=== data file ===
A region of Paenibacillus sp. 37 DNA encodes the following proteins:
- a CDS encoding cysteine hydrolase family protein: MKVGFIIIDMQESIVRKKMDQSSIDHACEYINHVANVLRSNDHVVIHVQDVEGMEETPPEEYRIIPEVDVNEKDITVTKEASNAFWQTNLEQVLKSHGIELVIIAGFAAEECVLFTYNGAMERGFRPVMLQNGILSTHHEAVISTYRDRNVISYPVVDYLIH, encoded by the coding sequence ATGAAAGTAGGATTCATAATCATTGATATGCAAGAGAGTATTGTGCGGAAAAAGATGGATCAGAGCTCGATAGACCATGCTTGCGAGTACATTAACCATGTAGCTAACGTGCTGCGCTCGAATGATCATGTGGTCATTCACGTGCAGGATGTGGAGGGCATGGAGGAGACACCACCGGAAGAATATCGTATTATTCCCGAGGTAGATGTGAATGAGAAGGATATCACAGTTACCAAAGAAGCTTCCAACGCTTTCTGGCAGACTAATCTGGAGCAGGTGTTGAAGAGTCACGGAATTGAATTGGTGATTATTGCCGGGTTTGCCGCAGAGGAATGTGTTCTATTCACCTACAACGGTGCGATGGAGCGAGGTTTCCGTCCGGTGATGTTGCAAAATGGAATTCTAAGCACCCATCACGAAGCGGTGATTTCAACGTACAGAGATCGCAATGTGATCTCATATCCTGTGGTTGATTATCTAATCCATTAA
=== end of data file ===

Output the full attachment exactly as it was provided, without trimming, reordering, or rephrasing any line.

A region of Paenibacillus sp. 37 DNA encodes the following proteins:
- a CDS encoding cysteine hydrolase family protein: MKVGFIIIDMQESIVRKKMDQSSIDHACEYINHVANVLRSNDHVVIHVQDVEGMEETPPEEYRIIPEVDVNEKDITVTKEASNAFWQTNLEQVLKSHGIELVIIAGFAAEECVLFTYNGAMERGFRPVMLQNGILSTHHEAVISTYRDRNVISYPVVDYLIH, encoded by the coding sequence ATGAAAGTAGGATTCATAATCATTGATATGCAAGAGAGTATTGTGCGGAAAAAGATGGATCAGAGCTCGATAGACCATGCTTGCGAGTACATTAACCATGTAGCTAACGTGCTGCGCTCGAATGATCATGTGGTCATTCACGTGCAGGATGTGGAGGGCATGGAGGAGACACCACCGGAAGAATATCGTATTATTCCCGAGGTAGATGTGAATGAGAAGGATATCACAGTTACCAAAGAAGCTTCCAACGCTTTCTGGCAGACTAATCTGGAGCAGGTGTTGAAGAGTCACGGAATTGAATTGGTGATTATTGCCGGGTTTGCCGCAGAGGAATGTGTTCTATTCACCTACAACGGTGCGATGGAGCGAGGTTTCCGTCCGGTGATGTTGCAAAATGGAATTCTAAGCACCCATCACGAAGCGGTGATTTCAACGTACAGAGATCGCAATGTGATCTCATATCCTGTGGTTGATTATCTAATCCATTAA